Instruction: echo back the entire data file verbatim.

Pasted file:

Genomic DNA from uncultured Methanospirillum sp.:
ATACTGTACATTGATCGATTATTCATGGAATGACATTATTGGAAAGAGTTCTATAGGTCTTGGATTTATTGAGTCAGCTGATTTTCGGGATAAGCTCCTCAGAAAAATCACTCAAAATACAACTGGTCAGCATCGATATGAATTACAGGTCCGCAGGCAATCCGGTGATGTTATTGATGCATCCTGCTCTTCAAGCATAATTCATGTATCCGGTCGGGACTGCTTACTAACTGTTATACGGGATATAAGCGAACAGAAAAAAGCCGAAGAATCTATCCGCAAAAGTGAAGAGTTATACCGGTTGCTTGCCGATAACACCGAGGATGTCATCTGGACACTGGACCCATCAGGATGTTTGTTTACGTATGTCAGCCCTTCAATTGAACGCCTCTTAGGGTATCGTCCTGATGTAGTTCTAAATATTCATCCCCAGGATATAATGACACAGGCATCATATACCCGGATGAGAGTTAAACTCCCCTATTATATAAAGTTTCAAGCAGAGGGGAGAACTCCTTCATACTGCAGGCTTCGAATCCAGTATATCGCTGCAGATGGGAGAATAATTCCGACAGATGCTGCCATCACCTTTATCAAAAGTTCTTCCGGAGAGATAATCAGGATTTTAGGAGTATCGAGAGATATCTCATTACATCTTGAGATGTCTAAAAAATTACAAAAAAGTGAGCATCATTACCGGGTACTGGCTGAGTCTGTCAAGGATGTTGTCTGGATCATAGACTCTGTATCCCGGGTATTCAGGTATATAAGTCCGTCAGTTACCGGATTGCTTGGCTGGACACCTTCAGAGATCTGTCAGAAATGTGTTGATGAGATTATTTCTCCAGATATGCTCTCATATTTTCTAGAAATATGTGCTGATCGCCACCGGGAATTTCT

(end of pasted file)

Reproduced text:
Genomic DNA from uncultured Methanospirillum sp.:
ATACTGTACATTGATCGATTATTCATGGAATGACATTATTGGAAAGAGTTCTATAGGTCTTGGATTTATTGAGTCAGCTGATTTTCGGGATAAGCTCCTCAGAAAAATCACTCAAAATACAACTGGTCAGCATCGATATGAATTACAGGTCCGCAGGCAATCCGGTGATGTTATTGATGCATCCTGCTCTTCAAGCATAATTCATGTATCCGGTCGGGACTGCTTACTAACTGTTATACGGGATATAAGCGAACAGAAAAAAGCCGAAGAATCTATCCGCAAAAGTGAAGAGTTATACCGGTTGCTTGCCGATAACACCGAGGATGTCATCTGGACACTGGACCCATCAGGATGTTTGTTTACGTATGTCAGCCCTTCAATTGAACGCCTCTTAGGGTATCGTCCTGATGTAGTTCTAAATATTCATCCCCAGGATATAATGACACAGGCATCATATACCCGGATGAGAGTTAAACTCCCCTATTATATAAAGTTTCAAGCAGAGGGGAGAACTCCTTCATACTGCAGGCTTCGAATCCAGTATATCGCTGCAGATGGGAGAATAATTCCGACAGATGCTGCCATCACCTTTATCAAAAGTTCTTCCGGAGAGATAATCAGGATTTTAGGAGTATCGAGAGATATCTCATTACATCTTGAGATGTCTAAAAAATTACAAAAAAGTGAGCATCATTACCGGGTACTGGCTGAGTCTGTCAAGGATGTTGTCTGGATCATAGACTCTGTATCCCGGGTATTCAGGTATATAAGTCCGTCAGTTACCGGATTGCTTGGCTGGACACCTTCAGAGATCTGTCAGAAATGTGTTGATGAGATTATTTCTCCAGATATGCTCTCATATTTTCTAGAAATATGTGCTGATCGCCACCGGGAATTTCT